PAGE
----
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The New York Times: Exxon Investors Put Exec Pay Issue Above Climate

EXTRACT: “If that makes us not Shell — well, based on my results, I’m kind of glad we’re not Shell,” he said, referring to competitor Royal Dutch Shell.


DALLAS (Reuters) – Exxon Mobil Corp. spent much of its annual meeting on Wednesday defending its environmental policy, but shareholders of the world’s largest company were more concerned with its executive pay and governance practices.

None of the 15 shareholder proposals that were up for approval at the annual meeting received 50 percent of the shareholder vote, but four dealing with pay and governance received at least 40 percent.

All four measures would increase the accountability of Exxon’s management and board for their policies and performance.

About 47.8 percent of the voting shareholders backed a measure that would give holders of 10 percent of Exxon’s outstanding common shares the right to call special shareholder meetings and 47.2 percent favored a proposal to allow the company to recoup incentive bonuses it determined not to be justified.

Proposals to give shareholders an advisory vote on executive pay and to split the chief executive and chairman positions got 41.2 percent and 40 percent of the vote, respectively.

But climate change was the central topic of discussion at the meeting and one environmental proposal — that the company adopt goals for greenhouse gas reductions from its products and operations — received 31 percent of the shareholder vote.

Exxon Chief Executive Rex Tillerson disputed claims by investor activists and environmentalists that the company is working to mislead the public about the causes of climate change.

“What I find perplexing is why people feel threatened because we want to have a discussion,” Tillerson said, when offering an explanation for why the company funds some groups that are skeptical of the mainstream scientific views of climate change.

“I’m not going to just adopt a slogan. If that makes me public enemy number one, so be it,” he said.

Investors also voted in all 12 nominees to Exxon’s board, including Michael Boskin, who received 93 percent of the vote despite an effort by a group of investors to unseat him in protest of the company’s climate policy.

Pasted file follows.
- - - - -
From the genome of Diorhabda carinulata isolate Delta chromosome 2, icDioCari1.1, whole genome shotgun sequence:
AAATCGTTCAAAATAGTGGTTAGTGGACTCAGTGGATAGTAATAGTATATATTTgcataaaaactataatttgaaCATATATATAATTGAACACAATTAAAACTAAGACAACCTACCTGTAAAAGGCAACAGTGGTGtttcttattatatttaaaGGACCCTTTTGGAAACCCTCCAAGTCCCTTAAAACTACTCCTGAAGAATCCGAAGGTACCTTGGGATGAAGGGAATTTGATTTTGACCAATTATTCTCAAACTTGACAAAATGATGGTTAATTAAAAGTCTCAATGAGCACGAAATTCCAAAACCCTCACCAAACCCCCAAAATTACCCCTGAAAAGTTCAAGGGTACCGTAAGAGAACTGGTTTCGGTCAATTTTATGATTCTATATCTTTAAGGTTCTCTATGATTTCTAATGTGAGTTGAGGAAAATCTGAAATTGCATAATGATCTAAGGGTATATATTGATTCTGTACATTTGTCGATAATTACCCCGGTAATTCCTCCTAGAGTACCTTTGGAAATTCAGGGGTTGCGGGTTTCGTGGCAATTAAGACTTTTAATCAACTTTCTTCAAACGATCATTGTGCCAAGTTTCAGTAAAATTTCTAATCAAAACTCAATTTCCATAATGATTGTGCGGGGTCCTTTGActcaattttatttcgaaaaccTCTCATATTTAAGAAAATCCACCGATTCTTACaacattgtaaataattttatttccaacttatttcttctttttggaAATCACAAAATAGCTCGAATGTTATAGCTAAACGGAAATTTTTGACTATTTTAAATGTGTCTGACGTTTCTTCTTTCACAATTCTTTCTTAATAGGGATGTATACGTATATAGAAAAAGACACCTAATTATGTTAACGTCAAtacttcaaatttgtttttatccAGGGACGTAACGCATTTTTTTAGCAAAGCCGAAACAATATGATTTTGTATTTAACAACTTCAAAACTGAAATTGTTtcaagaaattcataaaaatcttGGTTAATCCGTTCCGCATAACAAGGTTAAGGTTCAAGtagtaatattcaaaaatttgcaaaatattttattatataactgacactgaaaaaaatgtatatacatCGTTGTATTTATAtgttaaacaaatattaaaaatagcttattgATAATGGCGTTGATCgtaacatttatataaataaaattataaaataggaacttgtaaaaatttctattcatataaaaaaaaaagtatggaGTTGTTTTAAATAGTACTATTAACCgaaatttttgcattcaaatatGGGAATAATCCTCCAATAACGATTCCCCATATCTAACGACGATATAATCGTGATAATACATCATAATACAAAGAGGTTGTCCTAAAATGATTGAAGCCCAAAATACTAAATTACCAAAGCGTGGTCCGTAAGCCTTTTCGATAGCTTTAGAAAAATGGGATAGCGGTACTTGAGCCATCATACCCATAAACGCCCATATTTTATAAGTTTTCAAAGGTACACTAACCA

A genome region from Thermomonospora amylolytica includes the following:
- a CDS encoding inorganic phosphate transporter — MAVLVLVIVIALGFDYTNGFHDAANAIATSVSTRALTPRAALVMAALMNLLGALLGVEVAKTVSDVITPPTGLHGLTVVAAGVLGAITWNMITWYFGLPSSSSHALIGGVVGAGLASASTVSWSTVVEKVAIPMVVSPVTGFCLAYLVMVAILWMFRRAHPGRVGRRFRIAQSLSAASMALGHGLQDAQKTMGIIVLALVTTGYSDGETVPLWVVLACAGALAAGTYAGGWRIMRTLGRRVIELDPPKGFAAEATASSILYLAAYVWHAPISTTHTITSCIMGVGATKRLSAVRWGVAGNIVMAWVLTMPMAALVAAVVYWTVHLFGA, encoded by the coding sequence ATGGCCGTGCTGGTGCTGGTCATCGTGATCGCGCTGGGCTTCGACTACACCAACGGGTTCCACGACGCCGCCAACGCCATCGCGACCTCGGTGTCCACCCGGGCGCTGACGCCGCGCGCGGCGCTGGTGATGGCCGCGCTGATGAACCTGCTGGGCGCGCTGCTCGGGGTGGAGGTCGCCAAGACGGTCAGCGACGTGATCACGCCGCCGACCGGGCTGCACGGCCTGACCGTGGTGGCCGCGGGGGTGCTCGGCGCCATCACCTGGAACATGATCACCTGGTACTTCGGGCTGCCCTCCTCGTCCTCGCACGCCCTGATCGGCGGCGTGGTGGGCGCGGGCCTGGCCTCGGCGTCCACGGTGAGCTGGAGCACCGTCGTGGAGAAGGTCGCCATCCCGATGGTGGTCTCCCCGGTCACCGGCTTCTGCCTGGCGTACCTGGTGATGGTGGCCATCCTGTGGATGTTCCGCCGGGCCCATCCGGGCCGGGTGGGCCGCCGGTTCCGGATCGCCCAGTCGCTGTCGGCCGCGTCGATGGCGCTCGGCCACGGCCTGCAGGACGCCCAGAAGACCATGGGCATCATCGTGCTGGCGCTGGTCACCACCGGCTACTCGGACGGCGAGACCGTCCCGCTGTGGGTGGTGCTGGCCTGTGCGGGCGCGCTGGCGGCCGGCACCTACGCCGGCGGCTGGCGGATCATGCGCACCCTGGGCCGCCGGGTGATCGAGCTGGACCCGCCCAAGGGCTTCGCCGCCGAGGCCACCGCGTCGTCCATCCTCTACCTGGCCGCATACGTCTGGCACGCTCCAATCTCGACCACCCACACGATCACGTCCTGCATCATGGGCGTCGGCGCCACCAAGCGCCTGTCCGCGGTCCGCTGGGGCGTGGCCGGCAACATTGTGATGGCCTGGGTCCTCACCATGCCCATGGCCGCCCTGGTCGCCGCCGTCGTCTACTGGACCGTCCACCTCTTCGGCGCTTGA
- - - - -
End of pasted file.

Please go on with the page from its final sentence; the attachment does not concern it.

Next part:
About three dozen protesters — outnumbered by police — staged a peaceful demonstration outside the meeting against the company’s funding of groups they believe deny or distort the science of global warming.

The protesters waved banners with slogans like “People Before Profits” and chanted “No More Junk Science.”

“Exxon Mobil is double-crossing the public and policy makers. It’s avoiding real changes and continuing to fund groups that purposefully distort the science of global warming,” said Shawnee Hoover, the campaign director of Exxpose Exxon, a coalition of green and scientific groups.

They say the company still funds about 40 organizations that the environmental group classified as “global warming deniers,” shelling out over $2 million to the groups in 2006.

Exxon disagrees with the claim that the groups, many of which concern themselves with a wide range of issues, are “deniers of climate change.”

Exxon has said man-made greenhouse gas emissions could be a source of global warming, while arguing that climate science is still uncertain.

Most scientists believe the use of fossil fuels causes global warming.

Shareholder activists inside the meeting also took advantage of the opportunity to air their grievances about Exxon’s environmental record.

“Can you imagine what would happen if the largest company in the world stood up and took a leadership position” on climate change, Sister Patricia Daly, a Dominican nun, asked Tillerson.

“We are challenged by one of the most profound moral concerns and we have the wherewithal to respond,” she said.

Tillerson generally listened quietly as the shareholder proposals were presented, but became more lively as he disputed criticism of his company during the question and answer period that followed.

He said Exxon would continue to fund scientific research on climate change so the company can understand it better.

He also addressed claims that the company’s environmental policy would leave it at a financial disadvantage to its peers who have already made more concessions on the issue.

“If that makes us not Shell — well, based on my results, I’m kind of glad we’re not Shell,” he said, referring to competitor Royal Dutch Shell.

May 30, 2007 and its sister websites,,,,, and are all owned by John Donovan. There is also a Wikipedia article.

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